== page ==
[Scott’s Northern Party, having spent the summer exploring around Cape Adare, had made their way south to Terra Nova Bay in Victoria Land, their appointed rendezvous with the Terra Nova at the conclusion of their efforts.]
–from Raymond Priestley’s account, published as Antarctic Adventure in 1915–
“The morning of the 18th saw the wind increased to gale force, but in the afternoon it eased for a few hours, and a party rearranged the sledges from the depot and repacked them for the expected arrival of the ship. On the following day, however, we awoke to find the gale again blowing, and from this time the place began to deserve the name we afterwards gave to it. The wind remained almost constant for days, and we were confined to our tents for most of the time.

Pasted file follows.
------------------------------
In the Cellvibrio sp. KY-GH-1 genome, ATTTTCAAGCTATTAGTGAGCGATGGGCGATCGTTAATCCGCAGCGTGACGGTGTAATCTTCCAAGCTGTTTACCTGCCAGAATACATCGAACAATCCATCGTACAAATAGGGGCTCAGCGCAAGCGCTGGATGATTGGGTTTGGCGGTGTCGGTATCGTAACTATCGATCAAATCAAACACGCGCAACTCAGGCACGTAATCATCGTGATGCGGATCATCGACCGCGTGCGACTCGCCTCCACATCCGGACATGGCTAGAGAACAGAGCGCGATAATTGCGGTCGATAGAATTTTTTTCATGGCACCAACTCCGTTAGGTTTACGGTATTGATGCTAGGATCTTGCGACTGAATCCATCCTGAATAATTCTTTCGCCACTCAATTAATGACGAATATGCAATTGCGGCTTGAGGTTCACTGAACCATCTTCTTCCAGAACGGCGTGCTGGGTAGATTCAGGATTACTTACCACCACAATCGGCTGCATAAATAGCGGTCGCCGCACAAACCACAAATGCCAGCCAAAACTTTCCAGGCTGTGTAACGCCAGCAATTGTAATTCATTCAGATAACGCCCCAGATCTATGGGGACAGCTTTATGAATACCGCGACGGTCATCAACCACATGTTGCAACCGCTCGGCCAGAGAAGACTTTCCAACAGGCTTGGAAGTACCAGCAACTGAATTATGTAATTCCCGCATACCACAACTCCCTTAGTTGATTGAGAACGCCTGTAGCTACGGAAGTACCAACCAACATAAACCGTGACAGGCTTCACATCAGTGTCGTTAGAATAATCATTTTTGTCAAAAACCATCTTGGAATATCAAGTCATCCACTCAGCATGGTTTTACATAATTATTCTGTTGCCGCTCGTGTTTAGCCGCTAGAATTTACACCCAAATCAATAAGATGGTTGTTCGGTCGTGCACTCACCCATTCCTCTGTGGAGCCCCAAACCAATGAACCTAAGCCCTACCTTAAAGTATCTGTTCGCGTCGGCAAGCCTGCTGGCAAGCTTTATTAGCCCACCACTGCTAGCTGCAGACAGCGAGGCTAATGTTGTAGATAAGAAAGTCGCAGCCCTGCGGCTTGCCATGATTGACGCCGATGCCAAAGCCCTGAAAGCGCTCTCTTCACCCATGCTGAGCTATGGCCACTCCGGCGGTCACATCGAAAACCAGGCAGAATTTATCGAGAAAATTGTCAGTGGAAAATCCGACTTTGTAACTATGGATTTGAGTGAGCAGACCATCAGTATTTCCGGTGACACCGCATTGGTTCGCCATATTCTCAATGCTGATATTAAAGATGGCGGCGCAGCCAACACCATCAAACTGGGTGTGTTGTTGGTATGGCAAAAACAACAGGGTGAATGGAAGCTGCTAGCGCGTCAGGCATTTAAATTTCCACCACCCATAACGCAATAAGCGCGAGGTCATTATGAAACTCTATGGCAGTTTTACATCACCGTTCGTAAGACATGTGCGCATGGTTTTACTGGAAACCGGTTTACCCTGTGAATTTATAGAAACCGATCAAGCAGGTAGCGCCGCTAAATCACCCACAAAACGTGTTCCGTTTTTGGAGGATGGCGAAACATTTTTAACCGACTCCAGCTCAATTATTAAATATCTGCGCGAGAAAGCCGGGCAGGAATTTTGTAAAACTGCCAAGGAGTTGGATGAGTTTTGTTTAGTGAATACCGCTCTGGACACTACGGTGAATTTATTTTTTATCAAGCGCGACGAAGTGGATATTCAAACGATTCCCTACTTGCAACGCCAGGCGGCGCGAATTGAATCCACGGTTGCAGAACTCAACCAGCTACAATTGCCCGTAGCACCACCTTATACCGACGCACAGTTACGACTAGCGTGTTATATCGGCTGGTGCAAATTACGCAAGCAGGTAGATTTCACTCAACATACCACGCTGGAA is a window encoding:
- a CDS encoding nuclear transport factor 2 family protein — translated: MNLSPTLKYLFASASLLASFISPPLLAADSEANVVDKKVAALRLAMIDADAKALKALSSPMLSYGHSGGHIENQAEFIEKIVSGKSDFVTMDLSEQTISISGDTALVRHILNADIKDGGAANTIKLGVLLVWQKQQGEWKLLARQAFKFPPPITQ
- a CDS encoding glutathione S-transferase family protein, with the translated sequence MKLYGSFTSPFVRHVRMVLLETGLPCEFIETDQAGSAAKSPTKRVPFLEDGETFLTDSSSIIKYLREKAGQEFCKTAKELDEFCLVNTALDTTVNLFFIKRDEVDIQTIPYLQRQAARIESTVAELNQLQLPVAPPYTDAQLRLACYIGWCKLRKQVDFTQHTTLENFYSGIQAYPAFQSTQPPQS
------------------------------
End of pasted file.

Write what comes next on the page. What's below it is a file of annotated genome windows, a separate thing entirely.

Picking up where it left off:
“Ever since we had returned to the base there had been no pack within sight of the depot camp, and this state of affairs continued throughout the rest of the month. The waters of the bay [Terra Nova Bay], were lashed to fury by the wind, and all we could see to seaward was one constant procession of whitecaps sweeping across the bay. This was the more peculiar as we were afterwards told by the officers of the Terra Nova, who made three attempts to reach us within the next fortnight, that on each occasion they were stopped by heavy pack, so that the nearest point they were able to reach was twenty-seven miles away.”